• Do not use red dye.
  • Clean out the feeder every few days with hot tap water and add new sugar water.

June 23 – The Benefits of Pollinator Gardening

Now that you know more about our pollinator friends, will you take the next step to help support them by adding pollinator-friendly plants to your yard? Pollinator gardening is good for your health, too! Manager of Botanical Outreach, Scott Beuerlein, explains how pollinator gardening benefits people and pollinators alike in this video. 

Bee Funny

What did the bee say to his girlfriend?

I can’t help pollen in love with you!

Get Crafty!

Turn an egg carton into an adorable buzzy bee.

Materials needed:

  • Egg carton
  • Yellow paint & a brush
  • Sharp pencil or paper clip
  • 4 black pipe cleaners
  • Scissors
  • Googly eyes
  • Glue
  • Black marker or paint


  1. Cut out a three-egg-section piece of the egg carton. Paint it yellow. Let it dry.
  2. Cut two pipe cleaners in half. Form each half into a wing to make 4 wings. Poke a small hole in each side of the middle egg-section using a sharp pencil or the end of a paper clip. Insert the ends of the pipe cleaner wings into the holes so that each side has a pair of wings.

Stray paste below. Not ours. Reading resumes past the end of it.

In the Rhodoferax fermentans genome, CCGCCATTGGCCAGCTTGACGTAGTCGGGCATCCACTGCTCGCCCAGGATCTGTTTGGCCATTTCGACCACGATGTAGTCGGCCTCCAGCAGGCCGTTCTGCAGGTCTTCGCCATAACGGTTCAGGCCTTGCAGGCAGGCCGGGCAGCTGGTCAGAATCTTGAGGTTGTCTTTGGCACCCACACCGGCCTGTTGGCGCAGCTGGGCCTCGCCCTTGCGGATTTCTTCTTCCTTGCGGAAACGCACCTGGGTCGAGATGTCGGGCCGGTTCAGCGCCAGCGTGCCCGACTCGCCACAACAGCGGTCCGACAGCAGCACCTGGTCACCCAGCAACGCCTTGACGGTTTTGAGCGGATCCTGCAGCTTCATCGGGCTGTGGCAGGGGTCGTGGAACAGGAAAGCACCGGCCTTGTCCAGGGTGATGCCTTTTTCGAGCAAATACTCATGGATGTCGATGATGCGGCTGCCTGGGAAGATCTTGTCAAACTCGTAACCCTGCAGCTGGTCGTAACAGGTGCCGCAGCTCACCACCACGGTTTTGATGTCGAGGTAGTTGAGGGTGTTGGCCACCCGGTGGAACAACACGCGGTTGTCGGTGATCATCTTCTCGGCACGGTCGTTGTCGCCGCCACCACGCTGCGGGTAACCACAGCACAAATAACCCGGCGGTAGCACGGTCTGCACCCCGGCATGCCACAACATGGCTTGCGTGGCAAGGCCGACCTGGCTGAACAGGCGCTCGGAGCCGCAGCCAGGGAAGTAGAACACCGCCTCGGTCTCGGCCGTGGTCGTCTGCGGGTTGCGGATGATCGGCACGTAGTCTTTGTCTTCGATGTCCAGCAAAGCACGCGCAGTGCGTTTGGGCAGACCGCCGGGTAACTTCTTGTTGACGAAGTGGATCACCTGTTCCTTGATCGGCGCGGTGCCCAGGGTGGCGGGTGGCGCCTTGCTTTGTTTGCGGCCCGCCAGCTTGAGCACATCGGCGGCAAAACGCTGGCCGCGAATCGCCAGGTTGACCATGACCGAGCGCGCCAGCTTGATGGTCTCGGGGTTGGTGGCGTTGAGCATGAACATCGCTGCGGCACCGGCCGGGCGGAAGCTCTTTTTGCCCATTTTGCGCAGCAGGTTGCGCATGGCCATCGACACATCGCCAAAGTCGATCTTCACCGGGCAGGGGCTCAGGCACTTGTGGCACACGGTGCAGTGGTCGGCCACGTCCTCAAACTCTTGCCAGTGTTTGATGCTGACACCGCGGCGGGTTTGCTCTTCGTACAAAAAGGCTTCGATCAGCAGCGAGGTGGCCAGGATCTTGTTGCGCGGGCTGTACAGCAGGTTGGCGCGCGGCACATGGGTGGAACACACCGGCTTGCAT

3. Cut the other two pipe cleaners into thirds. Fold 5 of the 6 pieces around the egg carton body to create stripes.
  4. Cut the extra third of a pipe cleaner in half. Poke two small holes into the top of the “head” section and insert the small pipe cleaner pieces to create antennae.
  5. Glue googly eyes on the front of the “head” section. 
  6. Draw or paint a smile beneath the eyes. 

June 22 – Welcome to Pollinator Carnival! 

Let’s kick off our weeklong celebration by meeting the pollinators we have to thank for one out of three bites of our food and for helping native plants thrive in natural areas. In Ohio, our main pollinators are native bees, honeybees, wasps, flies, butterflies, and hummingbirds. Sometimes beetles and other insects perform this important duty, too. As they move from flower to flower to sup on nectar, pollen from one flower sticks to their body and is transferred to the next one, which fertilizes the plant’s flowers so it can make seeds. 

Go Outdoors!

Grab your mobile device and head outside to seek and find pollinators and explore their habitat. Pick a sunny day for the best chance to see the most activity. You can do this in your own yard, a local park or natural area, or even at the Zoo if you have reservations to visit this week. Complete and submit this scavenger hunt and you’ll receive access to a special treat from our sponsor, Simple Truth. 

Bee Funny

What did one flower say to the other? 

Hey, Bud! How’s it growing?

Learn more about pollinators from Manager of Botanical Outreach, Scott Beuerlein